As a software developer, it is part of our job to create diagrams to communicate and illustrate our ideas to our team members and stakeholders. These diagrams may include UML diagrams, entity-relationship (ER) diagrams for databases, BPMN workflow diagrams, and architectural diagrams. A comprehensive diagramming tool that can cover all bases would be ideal in simplifying the design workflow. However, diagraming mechanisms are often less discussed among team members working on the same project than the best IDE to use. The approach is often "whatever-works-for-you."
Thus begins my journey to find the best diagramming tool.
In my university days, the diagrams I make are primarily simple visualization diagrams, UML diagrams, and ER diagrams. As the need to create these diagrams are specific to the specific modules I take for the semester, there wasn’t a real need to look for a unified diagramming tool at that. I would just pick the recommended tool by the professors or the first tool that works from Google Search.
For example, I played around with free tools like PlantUML and UMLet to create UML diagrams.
To create charts with PlantUML, one would have to use its custom syntax to make objects like classes and arrows. While the coding method ensures that you can recreate or modify the diagram as long as you have the source code, it is very time-consuming to internalize the syntax to create charts efficiently. UMLet, on the other hand, is a drag-and-drop tool to create UML diagrams. It is effortless to use, and it is sufficient if your goal is to make only UML diagrams.
At that moment, ER diagrams and other general visualisation diagrams are either drawn by hand or on Microsoft Office. The Office 365 Student subscription didn’t include Microsoft Visio, so it wasn’t a viable option.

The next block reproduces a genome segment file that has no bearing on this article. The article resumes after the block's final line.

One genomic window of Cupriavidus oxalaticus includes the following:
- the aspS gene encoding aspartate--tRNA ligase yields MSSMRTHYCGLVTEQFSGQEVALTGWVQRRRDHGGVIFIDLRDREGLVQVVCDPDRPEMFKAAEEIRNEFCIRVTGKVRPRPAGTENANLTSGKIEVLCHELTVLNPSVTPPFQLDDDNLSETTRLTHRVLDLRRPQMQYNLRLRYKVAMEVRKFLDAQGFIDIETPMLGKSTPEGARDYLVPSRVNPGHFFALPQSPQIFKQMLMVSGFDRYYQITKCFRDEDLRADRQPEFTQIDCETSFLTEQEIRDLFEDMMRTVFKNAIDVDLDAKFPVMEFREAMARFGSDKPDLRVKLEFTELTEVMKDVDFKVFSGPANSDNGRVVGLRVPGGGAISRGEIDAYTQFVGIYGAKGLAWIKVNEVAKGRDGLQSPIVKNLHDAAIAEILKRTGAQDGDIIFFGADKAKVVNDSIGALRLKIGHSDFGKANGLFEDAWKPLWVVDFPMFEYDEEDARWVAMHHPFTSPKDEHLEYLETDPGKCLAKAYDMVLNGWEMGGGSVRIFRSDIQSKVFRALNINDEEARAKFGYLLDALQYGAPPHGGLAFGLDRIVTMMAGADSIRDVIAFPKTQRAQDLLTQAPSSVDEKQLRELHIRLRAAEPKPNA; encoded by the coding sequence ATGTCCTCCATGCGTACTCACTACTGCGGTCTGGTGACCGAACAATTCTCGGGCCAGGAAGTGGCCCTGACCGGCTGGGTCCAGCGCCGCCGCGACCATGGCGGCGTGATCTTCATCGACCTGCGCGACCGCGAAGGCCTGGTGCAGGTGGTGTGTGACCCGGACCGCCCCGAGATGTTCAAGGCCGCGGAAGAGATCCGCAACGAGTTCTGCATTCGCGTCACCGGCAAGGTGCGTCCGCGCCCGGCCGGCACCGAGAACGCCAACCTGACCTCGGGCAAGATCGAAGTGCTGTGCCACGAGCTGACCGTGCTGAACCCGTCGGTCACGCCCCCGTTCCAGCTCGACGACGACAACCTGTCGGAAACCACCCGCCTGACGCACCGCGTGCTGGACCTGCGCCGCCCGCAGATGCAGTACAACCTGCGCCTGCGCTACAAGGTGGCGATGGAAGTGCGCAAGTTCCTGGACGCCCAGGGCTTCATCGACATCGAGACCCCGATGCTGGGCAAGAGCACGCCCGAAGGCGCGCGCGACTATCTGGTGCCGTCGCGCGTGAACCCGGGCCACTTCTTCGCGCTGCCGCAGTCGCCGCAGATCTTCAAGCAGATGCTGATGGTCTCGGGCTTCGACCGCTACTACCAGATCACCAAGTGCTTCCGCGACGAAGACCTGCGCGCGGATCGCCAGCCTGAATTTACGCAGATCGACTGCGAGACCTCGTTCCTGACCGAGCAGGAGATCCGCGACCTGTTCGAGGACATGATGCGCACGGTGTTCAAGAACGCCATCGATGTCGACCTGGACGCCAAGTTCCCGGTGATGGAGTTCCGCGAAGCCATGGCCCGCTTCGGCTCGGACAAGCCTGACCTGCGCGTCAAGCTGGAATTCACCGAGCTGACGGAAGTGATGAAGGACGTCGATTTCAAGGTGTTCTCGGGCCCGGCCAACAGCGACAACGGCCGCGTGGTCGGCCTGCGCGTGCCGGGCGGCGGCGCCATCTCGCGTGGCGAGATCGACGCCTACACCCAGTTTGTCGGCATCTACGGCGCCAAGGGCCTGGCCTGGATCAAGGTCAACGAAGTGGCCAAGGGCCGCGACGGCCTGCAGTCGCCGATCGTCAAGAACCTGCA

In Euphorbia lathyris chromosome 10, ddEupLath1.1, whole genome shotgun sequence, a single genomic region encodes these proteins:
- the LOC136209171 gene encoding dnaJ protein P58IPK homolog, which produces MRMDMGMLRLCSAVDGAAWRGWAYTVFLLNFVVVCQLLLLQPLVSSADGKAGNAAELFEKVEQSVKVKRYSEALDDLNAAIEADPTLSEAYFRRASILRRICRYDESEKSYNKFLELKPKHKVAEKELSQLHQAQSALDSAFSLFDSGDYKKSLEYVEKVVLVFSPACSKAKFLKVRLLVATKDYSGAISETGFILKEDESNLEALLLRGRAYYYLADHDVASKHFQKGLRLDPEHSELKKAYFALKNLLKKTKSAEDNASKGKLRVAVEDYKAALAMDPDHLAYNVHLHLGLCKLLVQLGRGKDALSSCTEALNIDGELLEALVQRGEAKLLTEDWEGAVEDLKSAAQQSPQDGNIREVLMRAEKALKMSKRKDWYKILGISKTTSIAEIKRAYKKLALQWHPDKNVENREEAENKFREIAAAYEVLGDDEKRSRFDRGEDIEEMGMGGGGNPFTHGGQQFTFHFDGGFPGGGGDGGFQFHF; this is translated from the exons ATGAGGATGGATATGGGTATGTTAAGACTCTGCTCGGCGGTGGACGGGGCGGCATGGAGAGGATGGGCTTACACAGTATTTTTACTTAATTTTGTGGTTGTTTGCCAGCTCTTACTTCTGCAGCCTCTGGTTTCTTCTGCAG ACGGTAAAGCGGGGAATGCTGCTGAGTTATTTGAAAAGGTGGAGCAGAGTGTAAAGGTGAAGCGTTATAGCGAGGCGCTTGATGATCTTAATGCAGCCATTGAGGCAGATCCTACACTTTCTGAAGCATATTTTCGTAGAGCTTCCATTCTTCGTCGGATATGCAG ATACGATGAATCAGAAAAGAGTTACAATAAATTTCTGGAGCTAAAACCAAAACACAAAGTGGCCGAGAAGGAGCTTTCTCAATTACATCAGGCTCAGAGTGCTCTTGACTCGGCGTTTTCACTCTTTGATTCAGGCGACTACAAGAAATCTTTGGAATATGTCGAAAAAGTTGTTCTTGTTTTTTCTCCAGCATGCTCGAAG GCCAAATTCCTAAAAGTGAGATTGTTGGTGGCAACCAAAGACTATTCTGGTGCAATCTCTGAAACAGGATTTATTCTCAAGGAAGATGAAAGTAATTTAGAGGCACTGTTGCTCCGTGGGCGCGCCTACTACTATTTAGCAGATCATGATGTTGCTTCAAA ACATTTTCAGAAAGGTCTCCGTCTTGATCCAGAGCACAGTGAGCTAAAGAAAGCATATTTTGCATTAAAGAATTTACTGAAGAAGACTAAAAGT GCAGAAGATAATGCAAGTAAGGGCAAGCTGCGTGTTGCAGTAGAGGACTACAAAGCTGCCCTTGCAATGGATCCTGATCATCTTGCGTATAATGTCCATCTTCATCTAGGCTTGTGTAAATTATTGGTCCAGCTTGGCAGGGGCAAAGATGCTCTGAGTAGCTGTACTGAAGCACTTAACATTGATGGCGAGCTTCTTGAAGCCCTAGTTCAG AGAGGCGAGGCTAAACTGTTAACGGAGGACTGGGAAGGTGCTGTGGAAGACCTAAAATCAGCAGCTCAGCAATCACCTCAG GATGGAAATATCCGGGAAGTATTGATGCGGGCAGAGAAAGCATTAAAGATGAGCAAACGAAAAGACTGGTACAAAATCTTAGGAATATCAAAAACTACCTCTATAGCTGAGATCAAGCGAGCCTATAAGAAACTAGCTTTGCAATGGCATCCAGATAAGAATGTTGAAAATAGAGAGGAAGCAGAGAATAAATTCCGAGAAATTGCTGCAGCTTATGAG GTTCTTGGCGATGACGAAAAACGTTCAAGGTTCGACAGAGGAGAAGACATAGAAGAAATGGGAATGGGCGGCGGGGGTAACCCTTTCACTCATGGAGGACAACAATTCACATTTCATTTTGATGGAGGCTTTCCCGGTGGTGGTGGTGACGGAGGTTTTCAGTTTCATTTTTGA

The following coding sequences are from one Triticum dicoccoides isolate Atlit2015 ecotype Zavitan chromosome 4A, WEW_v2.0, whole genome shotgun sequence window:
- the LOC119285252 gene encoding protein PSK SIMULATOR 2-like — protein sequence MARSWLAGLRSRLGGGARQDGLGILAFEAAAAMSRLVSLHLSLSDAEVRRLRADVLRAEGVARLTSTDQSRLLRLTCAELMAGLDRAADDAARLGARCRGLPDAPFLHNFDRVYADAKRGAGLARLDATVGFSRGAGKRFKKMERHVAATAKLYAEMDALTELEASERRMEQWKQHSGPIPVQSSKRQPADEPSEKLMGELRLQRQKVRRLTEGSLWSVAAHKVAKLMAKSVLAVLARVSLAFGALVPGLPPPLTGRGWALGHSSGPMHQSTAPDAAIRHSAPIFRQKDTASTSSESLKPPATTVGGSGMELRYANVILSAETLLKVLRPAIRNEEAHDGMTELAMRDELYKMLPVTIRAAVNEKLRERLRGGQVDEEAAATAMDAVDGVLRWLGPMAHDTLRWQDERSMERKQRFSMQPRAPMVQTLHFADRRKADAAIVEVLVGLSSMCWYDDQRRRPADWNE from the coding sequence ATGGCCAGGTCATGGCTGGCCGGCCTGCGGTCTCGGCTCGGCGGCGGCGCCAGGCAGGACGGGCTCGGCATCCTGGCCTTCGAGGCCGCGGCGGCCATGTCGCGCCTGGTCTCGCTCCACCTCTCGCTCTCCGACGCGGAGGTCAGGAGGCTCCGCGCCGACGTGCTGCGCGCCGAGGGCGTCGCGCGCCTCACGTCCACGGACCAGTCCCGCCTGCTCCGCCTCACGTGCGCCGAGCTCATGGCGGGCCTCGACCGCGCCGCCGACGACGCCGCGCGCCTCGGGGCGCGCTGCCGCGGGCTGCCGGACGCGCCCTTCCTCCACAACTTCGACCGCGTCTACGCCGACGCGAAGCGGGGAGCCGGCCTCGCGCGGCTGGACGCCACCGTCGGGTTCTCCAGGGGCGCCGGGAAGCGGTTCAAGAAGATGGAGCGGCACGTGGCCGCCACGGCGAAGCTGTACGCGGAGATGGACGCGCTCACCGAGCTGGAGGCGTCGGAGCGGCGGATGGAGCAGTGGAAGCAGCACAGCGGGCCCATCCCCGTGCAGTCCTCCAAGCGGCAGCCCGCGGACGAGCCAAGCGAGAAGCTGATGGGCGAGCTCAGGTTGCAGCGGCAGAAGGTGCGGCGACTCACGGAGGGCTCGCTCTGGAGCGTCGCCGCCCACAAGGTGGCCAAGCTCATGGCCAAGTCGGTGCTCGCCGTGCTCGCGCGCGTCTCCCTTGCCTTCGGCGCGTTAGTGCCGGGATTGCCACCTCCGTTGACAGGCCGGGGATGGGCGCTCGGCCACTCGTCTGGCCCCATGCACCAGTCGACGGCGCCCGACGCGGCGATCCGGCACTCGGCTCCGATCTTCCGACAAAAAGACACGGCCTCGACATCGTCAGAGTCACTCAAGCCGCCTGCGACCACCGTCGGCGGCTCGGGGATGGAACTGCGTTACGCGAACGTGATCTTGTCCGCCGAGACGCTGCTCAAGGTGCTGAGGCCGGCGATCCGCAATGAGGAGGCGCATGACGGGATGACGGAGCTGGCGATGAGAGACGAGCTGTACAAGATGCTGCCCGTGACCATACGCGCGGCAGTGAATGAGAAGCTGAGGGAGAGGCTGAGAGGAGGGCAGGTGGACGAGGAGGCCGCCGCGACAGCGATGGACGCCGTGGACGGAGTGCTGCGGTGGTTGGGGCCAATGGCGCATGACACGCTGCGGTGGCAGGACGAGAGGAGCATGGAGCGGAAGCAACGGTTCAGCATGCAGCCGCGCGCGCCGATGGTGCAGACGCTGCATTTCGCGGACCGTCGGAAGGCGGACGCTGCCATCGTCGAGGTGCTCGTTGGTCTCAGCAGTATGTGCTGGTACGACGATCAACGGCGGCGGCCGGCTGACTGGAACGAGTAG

After starting work, I am exposed to more diagramming standards and there is also a need to create diagrams in design documents to illustrate the problem and solutions. "How do I be efficient if the tools in my toolkit are disorganized?"
After trying out different tools over time, draw.io became my personal favorite. With a single tool, I am able to create flowcharts, process diagrams, UML, ER and network diagrams.
Draw.io plays well in VS Code
Draw.io is very accessible. It can be accessed as a web app and it can also work out of the box in VS Code with this extension. This means I can reference/create diagrams in VS Code while I code if I wanted to.
While draw.io can create BPMN-like diagrams, I still prefer using Camunda Modeler to create BPMN diagrams. BPMN diagrams from Camunda Modeler can be interpreted by the process engine and they can be converted into XML if required.
The goal of this note is to encourage discussion and sharing of diagramming tools within the dev community. Draw.io and Camunda Modeler are my current go-to tools to create diagrams. Do you use a different tool? Tweet me about it; I would love to hear any suggestions.